Since last posting before Christmas and the following bushfires I have managed to do a little bit of creating. I have been knitting socks as they are an easily transported activity that doesn’t take up much room as it is one ball of wool and four needles.
I have managed to complete two pairs of socks and I have two more balls left to use.
I also, before Christmas, knitted a beanie for my sister. The wool was possum wool that I bought when we were in New Zealand.
Recently I posted about a beanie I made using brioche stitch. You can find the post here.
I had entitled the post “I forgot to put my brain into gear.” I had lots of issues when I knitted that particular beanie but eventually it turned out fine. I saw some beautiful wool recently when I visited our local wool shop, Stitches ‘n’ Things in Lakes Entrance, and thought I should try my hand at the same beanie but having a bit of experience behind me.
I am pleased to say that I had no problems whatsoever this time.
This is before I started the decreases. You can see the pattern better when it is flat.
Here is the finished article.
The wool is extremely soft but I am a bit worried that it is going to pill. It already looks as though it will.
After my difficult time with the last beanie I knitted I thought I should remind myself that I could knit a beanie without a great deal of trouble. I went back to a pattern that I had knitted a couple of times before and used up some wool that I had in my stash. This is the end result and was knitted while I watched the cricket.
The pattern is a free one and you can find it here. It is a lovely warm beanie as it is double thickness over the ears.
I recently bought a pattern when I was in Stitches ‘n Things buying some buttons for a shirt I was making. The pattern I bought is for a beanie but using Brioche stitch.
The wool I chose to use is Bellissimo St George which is a lovely soft woo/cotton mix.
The reason I say I forgot to put my brain into gear is the issues I had when I started to knit this project. I thought I would be smart and do the beanie on a circular needle, it means you don’t have a joining seam. That was my intention as I cast on the required 90 stitches and proceeded with the pattern. I did two rounds and thought that it wasn’t looking right and so unraveled it and started again. This time I did five rounds and again it was looking nothing like the pattern. I unraveled it and started again. Why I didn’t look at the pattern as to why it wasn’t looking right I have no idea. Brain fade! Again it was hopeless so I stopped and thought about it and realised that because I was working in the round the pattern wasn’t working out as I wasn’t going right side, wrong side with each row of pattern. I should have adapted the pattern but had forgotten to do so.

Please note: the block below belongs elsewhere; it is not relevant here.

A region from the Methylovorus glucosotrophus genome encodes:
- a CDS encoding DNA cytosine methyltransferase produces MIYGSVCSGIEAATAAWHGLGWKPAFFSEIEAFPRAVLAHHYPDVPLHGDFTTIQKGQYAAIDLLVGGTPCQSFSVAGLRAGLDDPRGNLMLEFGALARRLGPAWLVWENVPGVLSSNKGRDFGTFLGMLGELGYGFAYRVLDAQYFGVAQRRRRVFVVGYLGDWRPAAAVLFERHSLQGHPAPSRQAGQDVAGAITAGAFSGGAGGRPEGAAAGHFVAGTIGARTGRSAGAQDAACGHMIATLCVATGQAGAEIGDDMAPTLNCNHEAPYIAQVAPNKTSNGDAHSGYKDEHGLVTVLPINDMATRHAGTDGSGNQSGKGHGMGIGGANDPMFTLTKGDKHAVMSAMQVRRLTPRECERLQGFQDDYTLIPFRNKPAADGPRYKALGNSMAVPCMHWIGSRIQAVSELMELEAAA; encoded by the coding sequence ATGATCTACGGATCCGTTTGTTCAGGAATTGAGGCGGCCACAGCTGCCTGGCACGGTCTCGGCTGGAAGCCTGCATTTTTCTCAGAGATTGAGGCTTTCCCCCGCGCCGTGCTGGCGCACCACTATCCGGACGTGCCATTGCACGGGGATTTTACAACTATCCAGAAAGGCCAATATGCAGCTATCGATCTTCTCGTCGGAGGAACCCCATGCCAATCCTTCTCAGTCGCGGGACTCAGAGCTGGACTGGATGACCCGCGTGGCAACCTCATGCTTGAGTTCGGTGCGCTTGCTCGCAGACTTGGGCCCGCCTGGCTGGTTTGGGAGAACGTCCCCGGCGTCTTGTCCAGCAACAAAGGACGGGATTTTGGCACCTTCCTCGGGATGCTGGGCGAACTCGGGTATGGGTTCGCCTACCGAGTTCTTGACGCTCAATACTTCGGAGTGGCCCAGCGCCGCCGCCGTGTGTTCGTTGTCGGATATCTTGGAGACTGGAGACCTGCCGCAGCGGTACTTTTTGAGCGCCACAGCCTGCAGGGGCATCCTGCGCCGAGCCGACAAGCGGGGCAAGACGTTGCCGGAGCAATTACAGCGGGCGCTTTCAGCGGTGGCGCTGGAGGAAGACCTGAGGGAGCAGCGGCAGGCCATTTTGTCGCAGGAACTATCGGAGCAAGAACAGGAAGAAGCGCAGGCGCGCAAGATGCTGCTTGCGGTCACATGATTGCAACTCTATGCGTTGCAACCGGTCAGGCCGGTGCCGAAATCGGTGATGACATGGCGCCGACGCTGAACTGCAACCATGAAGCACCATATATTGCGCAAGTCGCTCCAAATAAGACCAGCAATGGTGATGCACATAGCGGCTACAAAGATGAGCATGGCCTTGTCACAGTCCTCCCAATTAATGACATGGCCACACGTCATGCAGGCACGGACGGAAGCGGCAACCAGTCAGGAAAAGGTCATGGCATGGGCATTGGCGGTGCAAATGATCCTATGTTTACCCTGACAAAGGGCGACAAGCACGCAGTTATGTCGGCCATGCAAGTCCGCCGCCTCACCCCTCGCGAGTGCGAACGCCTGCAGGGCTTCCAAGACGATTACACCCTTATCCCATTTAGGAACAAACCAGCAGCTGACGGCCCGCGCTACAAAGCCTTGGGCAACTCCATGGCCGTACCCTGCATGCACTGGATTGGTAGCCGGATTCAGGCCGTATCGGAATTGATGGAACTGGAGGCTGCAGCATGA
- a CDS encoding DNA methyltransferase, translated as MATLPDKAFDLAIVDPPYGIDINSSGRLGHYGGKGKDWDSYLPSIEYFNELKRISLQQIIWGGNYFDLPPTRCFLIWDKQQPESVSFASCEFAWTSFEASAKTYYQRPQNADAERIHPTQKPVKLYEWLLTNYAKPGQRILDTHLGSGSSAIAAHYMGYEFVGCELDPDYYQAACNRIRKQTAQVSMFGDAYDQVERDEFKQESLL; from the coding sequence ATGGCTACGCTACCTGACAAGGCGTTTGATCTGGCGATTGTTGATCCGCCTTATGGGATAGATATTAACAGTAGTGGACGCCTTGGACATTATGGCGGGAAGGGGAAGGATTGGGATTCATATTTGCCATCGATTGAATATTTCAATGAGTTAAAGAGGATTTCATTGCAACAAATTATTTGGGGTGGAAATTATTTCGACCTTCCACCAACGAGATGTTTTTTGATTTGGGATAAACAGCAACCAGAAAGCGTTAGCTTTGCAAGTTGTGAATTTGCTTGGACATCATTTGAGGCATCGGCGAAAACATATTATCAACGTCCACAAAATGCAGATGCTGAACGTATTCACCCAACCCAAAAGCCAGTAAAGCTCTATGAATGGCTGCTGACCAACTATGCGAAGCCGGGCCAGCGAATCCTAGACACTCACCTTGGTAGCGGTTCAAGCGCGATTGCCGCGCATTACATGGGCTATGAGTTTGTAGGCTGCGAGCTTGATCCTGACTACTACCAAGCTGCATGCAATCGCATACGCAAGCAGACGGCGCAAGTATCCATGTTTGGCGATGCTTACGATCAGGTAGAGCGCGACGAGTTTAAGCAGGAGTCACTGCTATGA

Now those of you who have knitted anything using Brioche stitch will know that the pattern is complicated
so it would be impossible for me with my amateur skills to adapt the pattern so I just unraveled it again and went to using two needles. Bingo! The knitting now looks like the pattern. I am up to row 10.
I did make reference to my Brioche book when I started this project but didn’t stop to think of the implications of doing the beanie in the round.
I had knitted two garments in the round using Brioche stitch but it was more like Fisherman’s rib and not as complicated as this pattern.
Even though I got the initial rib of the beanie done I then had an issue later in the pattern when I dropped a stitch and there was no way I could pick it up without undoing the row and then I couldn’t pick the stitches up so had to unravel back to the end of the rib. It meant I had to unravel about 5cm of work but I eventually picked up the stitches again. I just became so determined not to let it get the better of me. I did eventually get the beanie finished. I love it when I learn something new.
As you can see from the cover the cosies really are wild. I decided I would give one of the more sedate cosies a try. The pattern said it was ‘easy peasy ‘ and could be done in a night. Well she was right about it being easy but the construction of the cubes caused a bit of an issue with me. It was through my carelessness in snipping the joining wool and thus exploding the cube! I had to make a new cube but it was all good practice. Luckily for me I had this wonderful gadget that my elder daughter had given me.
Previously I have used circles of cardboard to make pompoms but this is so much quicker.
You wind the wool around the yellow parts and then fold them into the centre. You then just make the pompom as you would with the cardboard circles. Trimming to a cube shape proved to be a trial for me.
You might be wondering why I would need cubes for a tea cosy. Well the tea cosy I made was called “Short black with two”.
I didn’t have any black wool so it has been knitted in a dark grey. You can see from the book illustration below that my cubes are a bit too big. I will need to do some trimming!
While I was knitting I remembered that I had seen some really wild beanies at Floriade in Canberra one year. I have included a few photos of those for your enjoyment.